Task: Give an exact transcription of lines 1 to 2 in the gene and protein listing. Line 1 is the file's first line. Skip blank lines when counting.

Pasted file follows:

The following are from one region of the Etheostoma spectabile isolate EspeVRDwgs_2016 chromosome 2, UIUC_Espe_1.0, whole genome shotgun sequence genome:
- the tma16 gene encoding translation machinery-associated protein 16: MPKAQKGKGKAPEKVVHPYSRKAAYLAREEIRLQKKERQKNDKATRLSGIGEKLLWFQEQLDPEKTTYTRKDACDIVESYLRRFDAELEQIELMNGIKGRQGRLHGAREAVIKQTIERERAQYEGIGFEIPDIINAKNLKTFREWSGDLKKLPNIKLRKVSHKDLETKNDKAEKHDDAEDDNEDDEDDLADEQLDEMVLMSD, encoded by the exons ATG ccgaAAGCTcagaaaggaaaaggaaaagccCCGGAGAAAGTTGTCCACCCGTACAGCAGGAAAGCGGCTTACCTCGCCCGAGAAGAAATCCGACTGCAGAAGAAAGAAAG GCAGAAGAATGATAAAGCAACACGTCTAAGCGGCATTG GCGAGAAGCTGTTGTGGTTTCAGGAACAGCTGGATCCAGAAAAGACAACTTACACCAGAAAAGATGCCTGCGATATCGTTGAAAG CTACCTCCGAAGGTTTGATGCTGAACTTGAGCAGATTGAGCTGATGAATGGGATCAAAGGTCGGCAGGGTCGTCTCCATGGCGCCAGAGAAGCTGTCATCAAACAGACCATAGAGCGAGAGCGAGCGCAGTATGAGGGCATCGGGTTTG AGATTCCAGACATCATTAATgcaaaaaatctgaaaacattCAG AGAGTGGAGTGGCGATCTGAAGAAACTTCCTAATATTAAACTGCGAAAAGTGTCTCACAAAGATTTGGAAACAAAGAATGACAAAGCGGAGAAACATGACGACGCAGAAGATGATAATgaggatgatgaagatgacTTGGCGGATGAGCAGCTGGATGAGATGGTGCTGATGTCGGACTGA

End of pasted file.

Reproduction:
The following are from one region of the Etheostoma spectabile isolate EspeVRDwgs_2016 chromosome 2, UIUC_Espe_1.0, whole genome shotgun sequence genome:
- the tma16 gene encoding translation machinery-associated protein 16: MPKAQKGKGKAPEKVVHPYSRKAAYLAREEIRLQKKERQKNDKATRLSGIGEKLLWFQEQLDPEKTTYTRKDACDIVESYLRRFDAELEQIELMNGIKGRQGRLHGAREAVIKQTIERERAQYEGIGFEIPDIINAKNLKTFREWSGDLKKLPNIKLRKVSHKDLETKNDKAEKHDDAEDDNEDDEDDLADEQLDEMVLMSD, encoded by the exons ATG ccgaAAGCTcagaaaggaaaaggaaaagccCCGGAGAAAGTTGTCCACCCGTACAGCAGGAAAGCGGCTTACCTCGCCCGAGAAGAAATCCGACTGCAGAAGAAAGAAAG GCAGAAGAATGATAAAGCAACACGTCTAAGCGGCATTG GCGAGAAGCTGTTGTGGTTTCAGGAACAGCTGGATCCAGAAAAGACAACTTACACCAGAAAAGATGCCTGCGATATCGTTGAAAG CTACCTCCGAAGGTTTGATGCTGAACTTGAGCAGATTGAGCTGATGAATGGGATCAAAGGTCGGCAGGGTCGTCTCCATGGCGCCAGAGAAGCTGTCATCAAACAGACCATAGAGCGAGAGCGAGCGCAGTATGAGGGCATCGGGTTTG AGATTCCAGACATCATTAATgcaaaaaatctgaaaacattCAG AGAGTGGAGTGGCGATCTGAAGAAACTTCCTAATATTAAACTGCGAAAAGTGTCTCACAAAGATTTGGAAACAAAGAATGACAAAGCGGAGAAACATGACGACGCAGAAGATGATAATgaggatgatgaagatgacTTGGCGGATGAGCAGCTGGATGAGATGGTGCTGATGTCGGACTGA